In 1990, Moreno was commissioned to design a coat-of-arms for her native town, Tizapán del Alto. Below the name (derived from “place of Tizatl, where the river passes”) is a circle adorned with blue green feathers, from which protrude six obsidian-tipped arrows. The central area of the shield includes a representation of the Río de la Pasión entering Lake Chapala, along with two stylized buildings made of reeds and thatch, with a line of footsteps indicating the long journey made by the town’s ancestors to reach this idyllic location.

Lake Chapala Artists & Authors is reader-supported. Purchases made via links on our site may, at no cost to you, earn us an affiliate commission. Learn more.

Chapter 4 of Lake Chapala: A Postcard History is devoted to the early history and importance of Tizapán el Alto and the southern shore of Lake Chapala.


Comments, corrections or additional material related to any of the writers and artists featured in our series of mini-bios are welcomed. Please use the comments feature at the bottom of individual posts, or email us.

Jul 222021

Austrian sculptor Leonie Trager lived and worked in the Lake Chapala area in the early 1970s. She held a solo exhibition in the Galería del Lago, Ajijic, in 1973, when she was living in Chula Vista (mid-way between Ajijic and Chapala).

Leonie Trager: Exhibit invitation, 1973

Leonie Trager: Exhibit invitation, 1973

The catalog for that exhibition includes a brief biography stating that she had graduated from the Academy of Fine Arts in Vienna, Austria and had “worked with great sculptor Ivan Mestrovic” in Dubrovnik (Croatia, then Yugoslavia). She apparently held several solo shows in London, UK, and also exhibited in the New York area, while her works were prized by private collectors in the USA and elsewhere.

Very few of her pieces have appeared at auction.

Her solo exhibit in Ajijic opened on 22 April 1973 and was comprised of 32 works, mainly sculpted in clay, but also using willow, jacaranda, pink alabaster, yellow Carrara marble, Indian jade, mimosa and mahogany. Titles of pieces exhibited on that occasion include “Moondance”, “Snowflake”, “Sensuousness”, “Sleeping Boy”, “Flower Girl”, “Tzaddik”, “Satyr”, “Cleopatra”, “Flight” and “Despair”.

Her “Mothers and Daughters” limestone sculpture (see image below), reported to be 14″ in height, was also shown in that show.

Leonie Trager: Mothers and daughters

Leonie Trager: Mothers and daughters. Limestone. Exhibited in 1973.

Very little is currently known about Leonie Trager’s personal life. According to her gravestone in Tucson, Trager was born in 1922 (presumably in Vienna, Austria) and died in 1984.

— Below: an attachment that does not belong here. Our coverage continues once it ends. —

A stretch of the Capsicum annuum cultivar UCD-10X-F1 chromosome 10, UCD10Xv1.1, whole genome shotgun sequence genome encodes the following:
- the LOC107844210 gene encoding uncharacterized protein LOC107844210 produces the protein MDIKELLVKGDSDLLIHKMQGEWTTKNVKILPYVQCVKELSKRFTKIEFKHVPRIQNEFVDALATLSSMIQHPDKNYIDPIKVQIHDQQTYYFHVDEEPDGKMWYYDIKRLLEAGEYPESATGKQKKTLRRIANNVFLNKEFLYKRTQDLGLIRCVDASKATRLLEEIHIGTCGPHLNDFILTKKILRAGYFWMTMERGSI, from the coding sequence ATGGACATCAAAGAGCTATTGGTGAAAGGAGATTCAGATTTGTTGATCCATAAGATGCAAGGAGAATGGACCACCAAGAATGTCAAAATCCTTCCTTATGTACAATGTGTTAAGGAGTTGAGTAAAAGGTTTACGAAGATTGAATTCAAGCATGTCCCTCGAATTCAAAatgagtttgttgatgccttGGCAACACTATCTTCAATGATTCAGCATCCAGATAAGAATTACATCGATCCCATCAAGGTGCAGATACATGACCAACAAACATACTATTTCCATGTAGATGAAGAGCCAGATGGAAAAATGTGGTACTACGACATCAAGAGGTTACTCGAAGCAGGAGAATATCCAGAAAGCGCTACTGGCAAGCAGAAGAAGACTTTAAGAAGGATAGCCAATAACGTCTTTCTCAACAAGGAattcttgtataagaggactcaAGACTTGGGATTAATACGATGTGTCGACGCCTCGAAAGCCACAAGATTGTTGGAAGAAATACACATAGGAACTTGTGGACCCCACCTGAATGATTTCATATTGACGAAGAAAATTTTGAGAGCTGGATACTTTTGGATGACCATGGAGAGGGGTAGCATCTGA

Her husband was Hanns Trager (1900-1989). Hanns was born in Vienna on 25 April 1900 and was living in London, UK, in 1939, where he was working as a textile salesman.

In June 1940, shortly after the start of the second world war, Hanns was subject to an internment hearing . He declined the offer of repatriation and, to avoid internment, was shipped off to Australia on the SS Dunera. He appears to have remained in Australia until the end of the war in 1945, when he returned to London to be temporarily interned on arrival.

The following year he married Leopoldine (“Leonie”) Trager in Hampstead. In August 1948 the couple left the UK for New York, on board the Queen Elizabeth, with 2 trunks and 13 suitcases between them, to start a new life in the USA. By then Hanns was describing himself as a designer.

It is unclear whether or not Hanns accompanied Leonie during her time living in Mexico. The couple were certainly traveling together when they returned from Venezuela to the port of Baltimore in 1960. Hanns’ last known address was in Tucson, Arizona.

This is an updated version of a post first published on 16 July 2015.

Comments, corrections or additional material related to any of the writers and artists featured in our series of mini-bios are welcome. Please use the comments feature at the bottom of individual posts, or email us.

Aug 272020

Margaretha (Margaret) Van Gurp, a well known artist from eastern Canada, was born in Delft, Netherlands, 6 December 1926. She moved to Canada in 1953.

Margaretha Van Gurp. Jocotepec.

Margaretha Van Gurp. Jocotepec.

In 1983, she spent three weeks with Susan Van Gurp, one of her daughters, in Jocotepec, Mexico. Susan Van Gurp was teaching at the Lakeside School for the Deaf, now the Centro de Atención Multiple Gallaudet (“Gallaudet Special Education Center”), from 1982 to 1984.

During Margaretha Van Gurp’s visit, she completed  a series of pen and ink drawings of the students at the school, as well as of other people in the town.